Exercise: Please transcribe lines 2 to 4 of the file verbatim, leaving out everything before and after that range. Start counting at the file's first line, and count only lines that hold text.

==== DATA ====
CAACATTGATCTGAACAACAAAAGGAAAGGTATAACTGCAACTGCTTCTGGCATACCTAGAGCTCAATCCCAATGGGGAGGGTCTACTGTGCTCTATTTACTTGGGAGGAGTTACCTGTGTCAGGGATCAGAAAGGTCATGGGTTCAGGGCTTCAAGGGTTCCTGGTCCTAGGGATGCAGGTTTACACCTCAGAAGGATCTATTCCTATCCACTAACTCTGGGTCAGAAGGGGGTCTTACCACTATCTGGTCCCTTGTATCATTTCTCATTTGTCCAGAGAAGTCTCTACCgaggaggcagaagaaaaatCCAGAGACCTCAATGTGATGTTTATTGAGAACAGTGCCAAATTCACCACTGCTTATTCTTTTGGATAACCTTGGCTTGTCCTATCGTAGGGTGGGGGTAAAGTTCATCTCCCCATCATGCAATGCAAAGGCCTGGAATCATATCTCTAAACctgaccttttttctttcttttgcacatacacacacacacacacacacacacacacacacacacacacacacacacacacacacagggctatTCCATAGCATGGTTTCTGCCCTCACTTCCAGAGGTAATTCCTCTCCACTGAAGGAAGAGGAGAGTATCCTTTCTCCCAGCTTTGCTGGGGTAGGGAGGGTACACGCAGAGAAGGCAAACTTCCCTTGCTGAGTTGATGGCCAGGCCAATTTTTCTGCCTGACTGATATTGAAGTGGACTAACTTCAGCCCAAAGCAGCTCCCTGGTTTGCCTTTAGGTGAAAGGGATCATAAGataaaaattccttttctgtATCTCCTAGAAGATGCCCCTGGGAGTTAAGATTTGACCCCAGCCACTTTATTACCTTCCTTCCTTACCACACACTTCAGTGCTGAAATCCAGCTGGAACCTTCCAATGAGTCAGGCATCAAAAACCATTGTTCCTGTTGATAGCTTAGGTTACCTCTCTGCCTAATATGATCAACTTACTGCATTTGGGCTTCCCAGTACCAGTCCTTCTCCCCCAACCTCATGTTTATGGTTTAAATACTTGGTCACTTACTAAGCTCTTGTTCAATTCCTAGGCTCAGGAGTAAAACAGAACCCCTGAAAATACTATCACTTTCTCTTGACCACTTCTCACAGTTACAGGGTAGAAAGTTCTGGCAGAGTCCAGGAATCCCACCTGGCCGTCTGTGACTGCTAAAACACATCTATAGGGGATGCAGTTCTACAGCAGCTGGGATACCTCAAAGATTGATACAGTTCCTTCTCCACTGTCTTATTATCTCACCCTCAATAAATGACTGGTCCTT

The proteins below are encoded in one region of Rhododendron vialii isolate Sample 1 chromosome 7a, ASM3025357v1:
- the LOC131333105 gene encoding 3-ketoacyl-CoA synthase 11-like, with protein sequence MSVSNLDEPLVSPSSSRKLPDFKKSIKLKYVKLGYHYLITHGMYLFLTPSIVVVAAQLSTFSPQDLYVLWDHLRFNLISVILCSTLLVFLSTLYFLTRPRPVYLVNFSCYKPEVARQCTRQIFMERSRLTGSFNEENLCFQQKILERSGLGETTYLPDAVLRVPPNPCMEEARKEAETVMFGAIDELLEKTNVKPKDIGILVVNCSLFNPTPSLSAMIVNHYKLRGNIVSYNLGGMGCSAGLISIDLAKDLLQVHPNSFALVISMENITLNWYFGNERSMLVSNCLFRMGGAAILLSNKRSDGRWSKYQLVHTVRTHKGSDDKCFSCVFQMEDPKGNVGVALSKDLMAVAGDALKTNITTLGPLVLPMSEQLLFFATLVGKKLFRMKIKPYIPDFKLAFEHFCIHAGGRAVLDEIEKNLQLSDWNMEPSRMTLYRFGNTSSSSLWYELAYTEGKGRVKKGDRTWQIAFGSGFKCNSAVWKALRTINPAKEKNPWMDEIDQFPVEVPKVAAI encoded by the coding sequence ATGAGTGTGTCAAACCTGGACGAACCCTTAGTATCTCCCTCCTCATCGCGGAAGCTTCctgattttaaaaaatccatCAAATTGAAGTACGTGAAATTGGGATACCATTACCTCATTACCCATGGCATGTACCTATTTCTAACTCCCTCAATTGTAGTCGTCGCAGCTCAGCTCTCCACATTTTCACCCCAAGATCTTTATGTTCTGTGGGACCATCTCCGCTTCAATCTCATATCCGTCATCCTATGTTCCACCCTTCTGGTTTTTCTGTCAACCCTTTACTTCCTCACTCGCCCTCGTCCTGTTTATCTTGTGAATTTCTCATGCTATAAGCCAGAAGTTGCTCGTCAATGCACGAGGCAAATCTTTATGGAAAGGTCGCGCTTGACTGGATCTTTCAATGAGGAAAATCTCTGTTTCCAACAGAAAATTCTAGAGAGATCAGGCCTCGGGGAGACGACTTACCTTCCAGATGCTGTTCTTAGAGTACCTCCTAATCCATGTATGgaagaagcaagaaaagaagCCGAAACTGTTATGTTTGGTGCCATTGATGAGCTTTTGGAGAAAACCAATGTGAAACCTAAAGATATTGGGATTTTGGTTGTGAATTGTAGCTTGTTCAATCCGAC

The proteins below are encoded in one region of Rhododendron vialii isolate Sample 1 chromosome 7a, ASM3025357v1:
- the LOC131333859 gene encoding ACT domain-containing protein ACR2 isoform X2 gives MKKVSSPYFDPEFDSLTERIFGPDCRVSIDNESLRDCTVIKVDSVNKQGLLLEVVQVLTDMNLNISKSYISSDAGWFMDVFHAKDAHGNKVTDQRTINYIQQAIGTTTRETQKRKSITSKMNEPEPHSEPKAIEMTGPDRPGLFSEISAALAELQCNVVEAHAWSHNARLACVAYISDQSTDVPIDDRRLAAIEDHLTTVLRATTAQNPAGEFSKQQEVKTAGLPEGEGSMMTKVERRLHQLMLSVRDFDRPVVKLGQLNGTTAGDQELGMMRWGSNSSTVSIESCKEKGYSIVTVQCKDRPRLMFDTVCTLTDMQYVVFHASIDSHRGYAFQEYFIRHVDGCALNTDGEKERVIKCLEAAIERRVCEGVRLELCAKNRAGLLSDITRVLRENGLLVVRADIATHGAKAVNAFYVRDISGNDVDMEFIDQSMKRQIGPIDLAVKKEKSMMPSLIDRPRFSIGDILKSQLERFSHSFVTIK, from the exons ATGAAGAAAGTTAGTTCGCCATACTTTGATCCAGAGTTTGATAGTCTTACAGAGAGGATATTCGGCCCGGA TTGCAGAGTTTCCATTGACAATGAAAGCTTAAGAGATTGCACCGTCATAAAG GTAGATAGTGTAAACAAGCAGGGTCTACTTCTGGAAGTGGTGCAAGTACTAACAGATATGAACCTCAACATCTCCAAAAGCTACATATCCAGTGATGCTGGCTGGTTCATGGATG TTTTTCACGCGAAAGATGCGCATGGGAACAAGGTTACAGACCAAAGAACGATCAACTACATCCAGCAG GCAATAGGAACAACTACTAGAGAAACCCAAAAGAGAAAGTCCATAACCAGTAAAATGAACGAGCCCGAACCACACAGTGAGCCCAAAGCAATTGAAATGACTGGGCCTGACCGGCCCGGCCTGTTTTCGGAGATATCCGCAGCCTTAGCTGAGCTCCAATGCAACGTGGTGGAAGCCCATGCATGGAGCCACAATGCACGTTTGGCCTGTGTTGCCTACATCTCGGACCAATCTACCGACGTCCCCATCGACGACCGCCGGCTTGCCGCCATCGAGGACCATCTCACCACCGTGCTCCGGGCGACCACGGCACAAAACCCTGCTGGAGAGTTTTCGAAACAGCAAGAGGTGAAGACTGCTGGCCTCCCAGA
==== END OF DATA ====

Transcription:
The proteins below are encoded in one region of Rhododendron vialii isolate Sample 1 chromosome 7a, ASM3025357v1:
- the LOC131333105 gene encoding 3-ketoacyl-CoA synthase 11-like, with protein sequence MSVSNLDEPLVSPSSSRKLPDFKKSIKLKYVKLGYHYLITHGMYLFLTPSIVVVAAQLSTFSPQDLYVLWDHLRFNLISVILCSTLLVFLSTLYFLTRPRPVYLVNFSCYKPEVARQCTRQIFMERSRLTGSFNEENLCFQQKILERSGLGETTYLPDAVLRVPPNPCMEEARKEAETVMFGAIDELLEKTNVKPKDIGILVVNCSLFNPTPSLSAMIVNHYKLRGNIVSYNLGGMGCSAGLISIDLAKDLLQVHPNSFALVISMENITLNWYFGNERSMLVSNCLFRMGGAAILLSNKRSDGRWSKYQLVHTVRTHKGSDDKCFSCVFQMEDPKGNVGVALSKDLMAVAGDALKTNITTLGPLVLPMSEQLLFFATLVGKKLFRMKIKPYIPDFKLAFEHFCIHAGGRAVLDEIEKNLQLSDWNMEPSRMTLYRFGNTSSSSLWYELAYTEGKGRVKKGDRTWQIAFGSGFKCNSAVWKALRTINPAKEKNPWMDEIDQFPVEVPKVAAI encoded by the coding sequence ATGAGTGTGTCAAACCTGGACGAACCCTTAGTATCTCCCTCCTCATCGCGGAAGCTTCctgattttaaaaaatccatCAAATTGAAGTACGTGAAATTGGGATACCATTACCTCATTACCCATGGCATGTACCTATTTCTAACTCCCTCAATTGTAGTCGTCGCAGCTCAGCTCTCCACATTTTCACCCCAAGATCTTTATGTTCTGTGGGACCATCTCCGCTTCAATCTCATATCCGTCATCCTATGTTCCACCCTTCTGGTTTTTCTGTCAACCCTTTACTTCCTCACTCGCCCTCGTCCTGTTTATCTTGTGAATTTCTCATGCTATAAGCCAGAAGTTGCTCGTCAATGCACGAGGCAAATCTTTATGGAAAGGTCGCGCTTGACTGGATCTTTCAATGAGGAAAATCTCTGTTTCCAACAGAAAATTCTAGAGAGATCAGGCCTCGGGGAGACGACTTACCTTCCAGATGCTGTTCTTAGAGTACCTCCTAATCCATGTATGgaagaagcaagaaaagaagCCGAAACTGTTATGTTTGGTGCCATTGATGAGCTTTTGGAGAAAACCAATGTGAAACCTAAAGATATTGGGATTTTGGTTGTGAATTGTAGCTTGTTCAATCCGAC

The proteins below are encoded in one region of Rhododendron vialii isolate Sample 1 chromosome 7a, ASM3025357v1: